The Story of Kalp

As those of us doing the work of mine drainage remediation know, our projects need a whole lot of oversight and maintenance, repair and refurbishment.  We do not necessarily expect them to fail. The Kalp Project (Anna and Steve Gdosky Indian Creek Restoration Project) was built in 2006 and came on-line in 2007 after five long years of struggling to purchase the site, obtain permits from the US Army Corps of Engineers, arrange and secure numerous easements to use and cross private land, and make sure we had enough funds to build it, roughly $3.4 million.  After all of this work and seemingly successful construction, this project proved the challenging reality of AMD remediation – difficult maintenance needs, several costly upgrades and repairs, and much more time and determination. 

The purpose of this project was to treat and remove significant amounts of iron and aluminum from the worst discharge in the Indian Creek Watershed. Perhaps more urgent was the fact that as a result of the project, the Kalp mine pool, flowing in the hillside above the village of Melcroft, was dewatered to a safe level. During the 1st phase of the project, directional drilling was used to bore into the mine to carry out an emergency drawdown of millions of gallons of contaminated water. This removed the threat of a blowout, which would have destroyed homes, caused possible loss of life and could have wiped out Indian Creek all the way to the Youghiogheny. 

Over the ensuing years, however, this threat would return numerous times as unforeseen issues with the treatment system arose.

The first issue arose in 2008.

We observed during routine maintenance that the Kalp Mine Pool elevation was increasing.  We concluded that the pipes leading into the treatment system must be clogged.  We organized a work day with the DEP Bureau of Abandoned Mine Reclamation, Natural Resources Conservation Service (NRCS), and Stoy Excavating  to stop the flow into a distribution manhole and clean out the pipes.  As soon as the water level fell, a mass of striated red material could be seen in the bottom of the manhole.  What was it?

The NRCS representative told us that someone tried to sabotage the system.  No one knew what the substance was.  They said to call Hazmat.

Shortly, Hazmat, the state police, and the Fayette County Coroner were at the scene.  

What was it? It was not radioactive or acidic, but even more importantly, it was not a body.  Someone had deliberately dumped two bushel baskets full of a gelatinous material into the manhole. We concluded that it was indeed a sabotage, but many questions still remain. After this material was removed, the system returned to normalcy.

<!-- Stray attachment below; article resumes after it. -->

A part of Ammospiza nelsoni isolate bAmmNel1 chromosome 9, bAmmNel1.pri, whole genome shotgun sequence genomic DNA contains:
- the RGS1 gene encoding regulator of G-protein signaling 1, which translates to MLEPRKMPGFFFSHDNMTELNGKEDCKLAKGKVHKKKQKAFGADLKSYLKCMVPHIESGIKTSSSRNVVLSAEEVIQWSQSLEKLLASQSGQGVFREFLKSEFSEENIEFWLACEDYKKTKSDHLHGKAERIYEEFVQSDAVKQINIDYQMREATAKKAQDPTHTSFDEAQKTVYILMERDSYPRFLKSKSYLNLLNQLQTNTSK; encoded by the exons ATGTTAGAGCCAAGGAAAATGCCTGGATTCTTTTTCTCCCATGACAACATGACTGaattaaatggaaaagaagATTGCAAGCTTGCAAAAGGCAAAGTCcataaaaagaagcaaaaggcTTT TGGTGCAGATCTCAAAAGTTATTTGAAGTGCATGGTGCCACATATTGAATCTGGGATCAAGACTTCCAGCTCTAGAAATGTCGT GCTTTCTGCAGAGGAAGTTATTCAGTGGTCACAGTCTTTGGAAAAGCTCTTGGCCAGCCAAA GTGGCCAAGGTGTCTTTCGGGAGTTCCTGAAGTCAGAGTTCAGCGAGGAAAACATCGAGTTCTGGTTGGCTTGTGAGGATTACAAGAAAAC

The gelatinous material clogging the system.

Then, in the spring of 2012, we noticed less water moving through the system (again). 

The pipes leading from the mine into the treatment system, crossing under Route 711, were clogged. Not only was the mine pool dangerously rising, but it was also once more discharging out of the old Kalp mine opening, circumventing the treatment system.  It had also started to discharge raw mine water into a neighbor’s driveway ditch, a discharge that had stopped since we dewatered the mine pool.

This clog was even more difficult to remove. Due to a design flaw, there was no cleanout pipe in a critical area. So, MWA applied for a Western Pennsylvania Coalition of Abandoned Mine Reclamation (WPCAMR) Quick Response grant to repair the system.  We were given the funds to add a cleanout and pay a contractor to clean out the pipes.

For the next several months, the mine pool dropped steadily day to day and the discharges were no longer circumventing the treatment system. Then, suddenly, the elevation in the mine pool started to increase once more. 

By January of 2013, the discharge was pouring out of the old mining opening again.  We were back where we started.

Somehow, this time the fix was even more complicated!

The horizontal channels leading to the mine pool were clogged, and after the DEP was unable to clean them out more than a few hundred feet, we realized that they were completely blocked because the boreholes had collapsed. We needed to re-drill the boreholes into the mine pool, and this time, they needed to be cased the entire distance, not just the first 50 feet. 

By convincing the DEP that this was an emergency,  it only took a few weeks before construction was begun. During the emergency work, caustic soda was used to treat the additional discharge from the mine pool.

Directional drilling into the mine void.

After this emergency work was finished, MWA still had to fully rehabilitate the Kalp system. With funding from a Growing Greener grant, rehabilitation was conducted in three phases that took approximately six weeks to complete. And, of course, this was not without several unforeseen obstacles that had to be overcome during the completion of this project, including a change in scope that required us to seek additional funding.

Contractor rehabbing the vertical flow wetlands.

Finally, the mine drainage was once again being properly treated by the Kalp Treatment system before discharging into Indian Creek. 

The Kalp treatment system rehabilitations were truly the valiant efforts of many, and continued maintenance and regular cleanings are necessary to make sure it continues to work properly.  Once mining takes place, it is difficult to determine or control what is going on underground.  The result is often mine pool blowouts, mine drainage contaminating our streams, and death to eco-systems.  This is one of the reasons coal should remain in the ground.